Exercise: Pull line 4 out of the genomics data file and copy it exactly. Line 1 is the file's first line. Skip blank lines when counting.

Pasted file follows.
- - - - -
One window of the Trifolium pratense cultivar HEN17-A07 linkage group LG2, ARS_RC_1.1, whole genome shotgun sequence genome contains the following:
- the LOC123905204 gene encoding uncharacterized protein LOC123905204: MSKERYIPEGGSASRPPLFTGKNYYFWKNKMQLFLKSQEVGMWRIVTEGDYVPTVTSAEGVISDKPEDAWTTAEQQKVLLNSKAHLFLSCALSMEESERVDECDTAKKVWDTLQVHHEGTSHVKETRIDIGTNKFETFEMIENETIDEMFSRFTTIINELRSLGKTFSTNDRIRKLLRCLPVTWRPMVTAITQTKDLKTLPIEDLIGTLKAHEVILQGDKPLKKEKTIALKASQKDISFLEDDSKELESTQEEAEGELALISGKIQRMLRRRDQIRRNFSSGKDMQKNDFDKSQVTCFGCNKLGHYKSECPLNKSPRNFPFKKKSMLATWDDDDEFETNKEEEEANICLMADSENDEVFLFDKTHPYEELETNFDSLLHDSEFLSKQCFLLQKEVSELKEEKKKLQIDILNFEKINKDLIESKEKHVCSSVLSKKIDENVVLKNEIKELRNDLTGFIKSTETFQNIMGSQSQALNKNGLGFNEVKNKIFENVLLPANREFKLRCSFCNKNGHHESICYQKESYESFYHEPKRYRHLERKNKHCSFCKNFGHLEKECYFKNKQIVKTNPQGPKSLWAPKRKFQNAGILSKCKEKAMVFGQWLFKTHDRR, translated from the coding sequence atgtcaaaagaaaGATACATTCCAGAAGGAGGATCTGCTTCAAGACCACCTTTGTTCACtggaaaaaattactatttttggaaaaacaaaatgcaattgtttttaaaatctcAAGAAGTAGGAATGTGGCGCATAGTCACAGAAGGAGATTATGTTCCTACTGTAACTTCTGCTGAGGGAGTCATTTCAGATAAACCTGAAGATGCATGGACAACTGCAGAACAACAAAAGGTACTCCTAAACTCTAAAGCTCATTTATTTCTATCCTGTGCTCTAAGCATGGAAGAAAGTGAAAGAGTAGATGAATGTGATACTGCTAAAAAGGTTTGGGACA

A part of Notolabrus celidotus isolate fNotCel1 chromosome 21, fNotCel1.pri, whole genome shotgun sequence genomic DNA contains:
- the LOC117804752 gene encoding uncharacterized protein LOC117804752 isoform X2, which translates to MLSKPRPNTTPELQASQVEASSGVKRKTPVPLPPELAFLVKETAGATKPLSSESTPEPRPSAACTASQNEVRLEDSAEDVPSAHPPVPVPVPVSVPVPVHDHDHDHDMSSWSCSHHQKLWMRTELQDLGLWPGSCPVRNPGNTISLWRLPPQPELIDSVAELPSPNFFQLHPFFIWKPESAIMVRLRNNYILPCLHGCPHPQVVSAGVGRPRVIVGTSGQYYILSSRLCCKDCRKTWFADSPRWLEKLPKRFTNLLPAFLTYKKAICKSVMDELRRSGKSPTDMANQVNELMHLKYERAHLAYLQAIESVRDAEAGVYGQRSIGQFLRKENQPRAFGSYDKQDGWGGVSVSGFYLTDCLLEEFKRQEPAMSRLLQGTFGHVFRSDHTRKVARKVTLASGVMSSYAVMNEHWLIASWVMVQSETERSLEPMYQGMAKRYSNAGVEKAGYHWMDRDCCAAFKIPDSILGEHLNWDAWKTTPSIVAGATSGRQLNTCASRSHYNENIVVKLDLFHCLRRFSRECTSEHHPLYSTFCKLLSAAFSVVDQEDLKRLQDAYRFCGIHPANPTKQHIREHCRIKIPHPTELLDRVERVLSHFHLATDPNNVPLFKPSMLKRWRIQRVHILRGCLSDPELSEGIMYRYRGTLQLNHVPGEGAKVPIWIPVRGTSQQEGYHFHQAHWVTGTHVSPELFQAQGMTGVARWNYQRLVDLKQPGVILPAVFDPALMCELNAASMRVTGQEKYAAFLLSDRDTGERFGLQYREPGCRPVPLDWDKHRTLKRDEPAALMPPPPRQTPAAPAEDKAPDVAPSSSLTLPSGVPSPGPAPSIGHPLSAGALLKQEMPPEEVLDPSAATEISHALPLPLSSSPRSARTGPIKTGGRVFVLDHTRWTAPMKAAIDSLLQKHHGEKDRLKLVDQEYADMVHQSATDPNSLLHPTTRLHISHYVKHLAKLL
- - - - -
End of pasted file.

- the LOC117804752 gene encoding uncharacterized protein LOC117804752 isoform X2, which translates to MLSKPRPNTTPELQASQVEASSGVKRKTPVPLPPELAFLVKETAGATKPLSSESTPEPRPSAACTASQNEVRLEDSAEDVPSAHPPVPVPVPVSVPVPVHDHDHDHDMSSWSCSHHQKLWMRTELQDLGLWPGSCPVRNPGNTISLWRLPPQPELIDSVAELPSPNFFQLHPFFIWKPESAIMVRLRNNYILPCLHGCPHPQVVSAGVGRPRVIVGTSGQYYILSSRLCCKDCRKTWFADSPRWLEKLPKRFTNLLPAFLTYKKAICKSVMDELRRSGKSPTDMANQVNELMHLKYERAHLAYLQAIESVRDAEAGVYGQRSIGQFLRKENQPRAFGSYDKQDGWGGVSVSGFYLTDCLLEEFKRQEPAMSRLLQGTFGHVFRSDHTRKVARKVTLASGVMSSYAVMNEHWLIASWVMVQSETERSLEPMYQGMAKRYSNAGVEKAGYHWMDRDCCAAFKIPDSILGEHLNWDAWKTTPSIVAGATSGRQLNTCASRSHYNENIVVKLDLFHCLRRFSRECTSEHHPLYSTFCKLLSAAFSVVDQEDLKRLQDAYRFCGIHPANPTKQHIREHCRIKIPHPTELLDRVERVLSHFHLATDPNNVPLFKPSMLKRWRIQRVHILRGCLSDPELSEGIMYRYRGTLQLNHVPGEGAKVPIWIPVRGTSQQEGYHFHQAHWVTGTHVSPELFQAQGMTGVARWNYQRLVDLKQPGVILPAVFDPALMCELNAASMRVTGQEKYAAFLLSDRDTGERFGLQYREPGCRPVPLDWDKHRTLKRDEPAALMPPPPRQTPAAPAEDKAPDVAPSSSLTLPSGVPSPGPAPSIGHPLSAGALLKQEMPPEEVLDPSAATEISHALPLPLSSSPRSARTGPIKTGGRVFVLDHTRWTAPMKAAIDSLLQKHHGEKDRLKLVDQEYADMVHQSATDPNSLLHPTTRLHISHYVKHLAKLL